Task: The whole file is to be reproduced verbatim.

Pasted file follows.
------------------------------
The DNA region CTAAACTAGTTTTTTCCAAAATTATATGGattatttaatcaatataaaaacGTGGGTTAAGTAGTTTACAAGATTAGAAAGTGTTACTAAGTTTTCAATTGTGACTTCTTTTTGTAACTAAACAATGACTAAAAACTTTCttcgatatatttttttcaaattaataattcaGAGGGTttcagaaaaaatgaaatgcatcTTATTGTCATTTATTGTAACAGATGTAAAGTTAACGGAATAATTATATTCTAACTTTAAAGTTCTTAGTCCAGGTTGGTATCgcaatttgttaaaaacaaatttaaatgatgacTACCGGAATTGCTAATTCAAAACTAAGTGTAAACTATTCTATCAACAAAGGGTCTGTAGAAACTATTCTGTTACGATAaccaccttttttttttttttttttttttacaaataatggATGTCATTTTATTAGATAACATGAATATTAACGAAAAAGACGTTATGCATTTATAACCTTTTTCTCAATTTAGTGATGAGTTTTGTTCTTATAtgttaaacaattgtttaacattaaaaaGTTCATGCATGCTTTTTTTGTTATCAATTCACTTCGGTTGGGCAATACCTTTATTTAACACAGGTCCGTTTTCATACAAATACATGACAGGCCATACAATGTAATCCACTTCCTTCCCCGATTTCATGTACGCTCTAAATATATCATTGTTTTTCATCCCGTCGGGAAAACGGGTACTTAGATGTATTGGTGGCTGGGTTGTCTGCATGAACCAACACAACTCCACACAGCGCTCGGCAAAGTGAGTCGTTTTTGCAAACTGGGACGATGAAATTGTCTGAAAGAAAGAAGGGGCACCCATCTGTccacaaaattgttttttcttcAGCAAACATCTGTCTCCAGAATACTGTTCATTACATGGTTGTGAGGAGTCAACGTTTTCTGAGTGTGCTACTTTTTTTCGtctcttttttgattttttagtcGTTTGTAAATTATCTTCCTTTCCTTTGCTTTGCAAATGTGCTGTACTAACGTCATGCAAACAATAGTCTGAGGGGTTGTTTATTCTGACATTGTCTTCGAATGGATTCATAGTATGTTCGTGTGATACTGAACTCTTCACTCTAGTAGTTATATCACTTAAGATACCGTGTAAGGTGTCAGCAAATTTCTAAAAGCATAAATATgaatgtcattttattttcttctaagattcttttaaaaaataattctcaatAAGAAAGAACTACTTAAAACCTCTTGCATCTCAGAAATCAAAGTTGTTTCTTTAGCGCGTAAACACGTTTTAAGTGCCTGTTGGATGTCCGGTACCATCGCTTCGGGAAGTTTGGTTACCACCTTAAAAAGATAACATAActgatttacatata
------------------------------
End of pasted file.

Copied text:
The DNA region CTAAACTAGTTTTTTCCAAAATTATATGGattatttaatcaatataaaaacGTGGGTTAAGTAGTTTACAAGATTAGAAAGTGTTACTAAGTTTTCAATTGTGACTTCTTTTTGTAACTAAACAATGACTAAAAACTTTCttcgatatatttttttcaaattaataattcaGAGGGTttcagaaaaaatgaaatgcatcTTATTGTCATTTATTGTAACAGATGTAAAGTTAACGGAATAATTATATTCTAACTTTAAAGTTCTTAGTCCAGGTTGGTATCgcaatttgttaaaaacaaatttaaatgatgacTACCGGAATTGCTAATTCAAAACTAAGTGTAAACTATTCTATCAACAAAGGGTCTGTAGAAACTATTCTGTTACGATAaccaccttttttttttttttttttttttacaaataatggATGTCATTTTATTAGATAACATGAATATTAACGAAAAAGACGTTATGCATTTATAACCTTTTTCTCAATTTAGTGATGAGTTTTGTTCTTATAtgttaaacaattgtttaacattaaaaaGTTCATGCATGCTTTTTTTGTTATCAATTCACTTCGGTTGGGCAATACCTTTATTTAACACAGGTCCGTTTTCATACAAATACATGACAGGCCATACAATGTAATCCACTTCCTTCCCCGATTTCATGTACGCTCTAAATATATCATTGTTTTTCATCCCGTCGGGAAAACGGGTACTTAGATGTATTGGTGGCTGGGTTGTCTGCATGAACCAACACAACTCCACACAGCGCTCGGCAAAGTGAGTCGTTTTTGCAAACTGGGACGATGAAATTGTCTGAAAGAAAGAAGGGGCACCCATCTGTccacaaaattgttttttcttcAGCAAACATCTGTCTCCAGAATACTGTTCATTACATGGTTGTGAGGAGTCAACGTTTTCTGAGTGTGCTACTTTTTTTCGtctcttttttgattttttagtcGTTTGTAAATTATCTTCCTTTCCTTTGCTTTGCAAATGTGCTGTACTAACGTCATGCAAACAATAGTCTGAGGGGTTGTTTATTCTGACATTGTCTTCGAATGGATTCATAGTATGTTCGTGTGATACTGAACTCTTCACTCTAGTAGTTATATCACTTAAGATACCGTGTAAGGTGTCAGCAAATTTCTAAAAGCATAAATATgaatgtcattttattttcttctaagattcttttaaaaaataattctcaatAAGAAAGAACTACTTAAAACCTCTTGCATCTCAGAAATCAAAGTTGTTTCTTTAGCGCGTAAACACGTTTTAAGTGCCTGTTGGATGTCCGGTACCATCGCTTCGGGAAGTTTGGTTACCACCTTAAAAAGATAACATAActgatttacatata